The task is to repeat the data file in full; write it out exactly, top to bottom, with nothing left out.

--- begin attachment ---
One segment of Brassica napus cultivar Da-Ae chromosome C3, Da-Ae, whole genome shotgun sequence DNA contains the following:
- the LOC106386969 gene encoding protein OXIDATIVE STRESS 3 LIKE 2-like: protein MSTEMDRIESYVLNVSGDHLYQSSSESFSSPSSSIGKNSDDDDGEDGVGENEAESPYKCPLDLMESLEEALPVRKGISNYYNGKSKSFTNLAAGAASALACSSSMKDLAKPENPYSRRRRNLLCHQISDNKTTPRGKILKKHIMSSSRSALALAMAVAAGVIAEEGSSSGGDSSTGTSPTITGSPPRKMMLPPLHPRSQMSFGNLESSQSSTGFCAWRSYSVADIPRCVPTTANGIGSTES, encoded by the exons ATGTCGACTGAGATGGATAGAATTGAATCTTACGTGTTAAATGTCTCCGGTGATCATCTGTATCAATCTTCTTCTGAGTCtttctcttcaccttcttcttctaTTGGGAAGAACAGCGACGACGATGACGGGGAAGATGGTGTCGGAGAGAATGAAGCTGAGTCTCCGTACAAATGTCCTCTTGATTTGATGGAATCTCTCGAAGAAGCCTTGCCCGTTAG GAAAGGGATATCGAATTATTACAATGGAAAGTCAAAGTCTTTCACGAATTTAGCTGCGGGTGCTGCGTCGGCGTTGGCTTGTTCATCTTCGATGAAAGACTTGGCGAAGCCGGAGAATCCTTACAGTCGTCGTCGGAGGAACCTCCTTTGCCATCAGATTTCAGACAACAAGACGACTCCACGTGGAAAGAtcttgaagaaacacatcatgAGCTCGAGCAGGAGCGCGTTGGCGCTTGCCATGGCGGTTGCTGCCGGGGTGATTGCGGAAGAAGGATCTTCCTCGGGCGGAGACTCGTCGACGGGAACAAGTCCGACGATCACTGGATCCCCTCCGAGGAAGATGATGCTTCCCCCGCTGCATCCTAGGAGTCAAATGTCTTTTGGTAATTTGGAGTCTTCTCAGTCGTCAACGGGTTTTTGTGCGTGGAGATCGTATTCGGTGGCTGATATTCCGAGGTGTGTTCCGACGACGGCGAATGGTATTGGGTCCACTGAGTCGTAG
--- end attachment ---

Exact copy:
One segment of Brassica napus cultivar Da-Ae chromosome C3, Da-Ae, whole genome shotgun sequence DNA contains the following:
- the LOC106386969 gene encoding protein OXIDATIVE STRESS 3 LIKE 2-like: protein MSTEMDRIESYVLNVSGDHLYQSSSESFSSPSSSIGKNSDDDDGEDGVGENEAESPYKCPLDLMESLEEALPVRKGISNYYNGKSKSFTNLAAGAASALACSSSMKDLAKPENPYSRRRRNLLCHQISDNKTTPRGKILKKHIMSSSRSALALAMAVAAGVIAEEGSSSGGDSSTGTSPTITGSPPRKMMLPPLHPRSQMSFGNLESSQSSTGFCAWRSYSVADIPRCVPTTANGIGSTES, encoded by the exons ATGTCGACTGAGATGGATAGAATTGAATCTTACGTGTTAAATGTCTCCGGTGATCATCTGTATCAATCTTCTTCTGAGTCtttctcttcaccttcttcttctaTTGGGAAGAACAGCGACGACGATGACGGGGAAGATGGTGTCGGAGAGAATGAAGCTGAGTCTCCGTACAAATGTCCTCTTGATTTGATGGAATCTCTCGAAGAAGCCTTGCCCGTTAG GAAAGGGATATCGAATTATTACAATGGAAAGTCAAAGTCTTTCACGAATTTAGCTGCGGGTGCTGCGTCGGCGTTGGCTTGTTCATCTTCGATGAAAGACTTGGCGAAGCCGGAGAATCCTTACAGTCGTCGTCGGAGGAACCTCCTTTGCCATCAGATTTCAGACAACAAGACGACTCCACGTGGAAAGAtcttgaagaaacacatcatgAGCTCGAGCAGGAGCGCGTTGGCGCTTGCCATGGCGGTTGCTGCCGGGGTGATTGCGGAAGAAGGATCTTCCTCGGGCGGAGACTCGTCGACGGGAACAAGTCCGACGATCACTGGATCCCCTCCGAGGAAGATGATGCTTCCCCCGCTGCATCCTAGGAGTCAAATGTCTTTTGGTAATTTGGAGTCTTCTCAGTCGTCAACGGGTTTTTGTGCGTGGAGATCGTATTCGGTGGCTGATATTCCGAGGTGTGTTCCGACGACGGCGAATGGTATTGGGTCCACTGAGTCGTAG